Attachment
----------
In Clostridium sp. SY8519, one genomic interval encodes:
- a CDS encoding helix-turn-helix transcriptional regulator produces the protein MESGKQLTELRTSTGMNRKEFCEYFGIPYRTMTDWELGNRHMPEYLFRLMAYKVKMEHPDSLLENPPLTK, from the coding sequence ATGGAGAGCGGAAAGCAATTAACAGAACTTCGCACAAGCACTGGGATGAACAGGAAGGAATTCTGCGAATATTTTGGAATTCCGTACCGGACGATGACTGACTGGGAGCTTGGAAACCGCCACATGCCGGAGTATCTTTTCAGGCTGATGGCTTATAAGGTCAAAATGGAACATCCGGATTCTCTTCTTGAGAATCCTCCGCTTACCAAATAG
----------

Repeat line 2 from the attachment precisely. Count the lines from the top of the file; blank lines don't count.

- a CDS encoding helix-turn-helix transcriptional regulator produces the protein MESGKQLTELRTSTGMNRKEFCEYFGIPYRTMTDWELGNRHMPEYLFRLMAYKVKMEHPDSLLENPPLTK, from the coding sequence ATGGAGAGCGGAAAGCAATTAACAGAACTTCGCACAAGCACTGGGATGAACAGGAAGGAATTCTGCGAATATTTTGGAATTCCGTACCGGACGATGACTGACTGGGAGCTTGGAAACCGCCACATGCCGGAGTATCTTTTCAGGCTGATGGCTTATAAGGTCAAAATGGAACATCCGGATTCTCTTCTTGAGAATCCTCCGCTTACCAAATAG